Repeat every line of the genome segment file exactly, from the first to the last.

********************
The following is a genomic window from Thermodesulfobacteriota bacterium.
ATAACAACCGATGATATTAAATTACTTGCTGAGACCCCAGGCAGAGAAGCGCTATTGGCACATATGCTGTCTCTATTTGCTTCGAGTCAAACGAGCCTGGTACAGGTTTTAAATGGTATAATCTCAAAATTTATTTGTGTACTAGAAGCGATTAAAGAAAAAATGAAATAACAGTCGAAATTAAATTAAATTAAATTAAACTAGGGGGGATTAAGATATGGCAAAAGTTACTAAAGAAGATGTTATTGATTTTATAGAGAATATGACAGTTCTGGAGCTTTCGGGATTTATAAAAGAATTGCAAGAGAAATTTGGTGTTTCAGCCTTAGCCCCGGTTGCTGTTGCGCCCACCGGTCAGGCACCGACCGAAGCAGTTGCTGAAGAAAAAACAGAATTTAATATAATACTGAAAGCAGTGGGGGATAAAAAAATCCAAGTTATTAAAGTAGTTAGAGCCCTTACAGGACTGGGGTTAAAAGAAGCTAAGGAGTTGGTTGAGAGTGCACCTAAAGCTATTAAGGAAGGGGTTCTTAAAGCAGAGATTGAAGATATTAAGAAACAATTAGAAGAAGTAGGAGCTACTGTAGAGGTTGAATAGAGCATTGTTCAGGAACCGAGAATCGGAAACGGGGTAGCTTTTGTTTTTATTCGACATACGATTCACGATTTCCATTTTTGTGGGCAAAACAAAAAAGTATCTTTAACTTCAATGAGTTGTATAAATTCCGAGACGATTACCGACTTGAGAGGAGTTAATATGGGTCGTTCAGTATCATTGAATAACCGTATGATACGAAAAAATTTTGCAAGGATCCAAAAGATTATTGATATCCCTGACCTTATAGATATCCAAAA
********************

The following is a genomic window from Thermodesulfobacteriota bacterium.
ATAACAACCGATGATATTAAATTACTTGCTGAGACCCCAGGCAGAGAAGCGCTATTGGCACATATGCTGTCTCTATTTGCTTCGAGTCAAACGAGCCTGGTACAGGTTTTAAATGGTATAATCTCAAAATTTATTTGTGTACTAGAAGCGATTAAAGAAAAAATGAAATAACAGTCGAAATTAAATTAAATTAAATTAAACTAGGGGGGATTAAGATATGGCAAAAGTTACTAAAGAAGATGTTATTGATTTTATAGAGAATATGACAGTTCTGGAGCTTTCGGGATTTATAAAAGAATTGCAAGAGAAATTTGGTGTTTCAGCCTTAGCCCCGGTTGCTGTTGCGCCCACCGGTCAGGCACCGACCGAAGCAGTTGCTGAAGAAAAAACAGAATTTAATATAATACTGAAAGCAGTGGGGGATAAAAAAATCCAAGTTATTAAAGTAGTTAGAGCCCTTACAGGACTGGGGTTAAAAGAAGCTAAGGAGTTGGTTGAGAGTGCACCTAAAGCTATTAAGGAAGGGGTTCTTAAAGCAGAGATTGAAGATATTAAGAAACAATTAGAAGAAGTAGGAGCTACTGTAGAGGTTGAATAGAGCATTGTTCAGGAACCGAGAATCGGAAACGGGGTAGCTTTTGTTTTTATTCGACATACGATTCACGATTTCCATTTTTGTGGGCAAAACAAAAAAGTATCTTTAACTTCAATGAGTTGTATAAATTCCGAGACGATTACCGACTTGAGAGGAGTTAATATGGGTCGTTCAGTATCATTGAATAACCGTATGATACGAAAAAATTTTGCAAGGATCCAAAAGATTATTGATATCCCTGACCTTATAGATATCCAAAA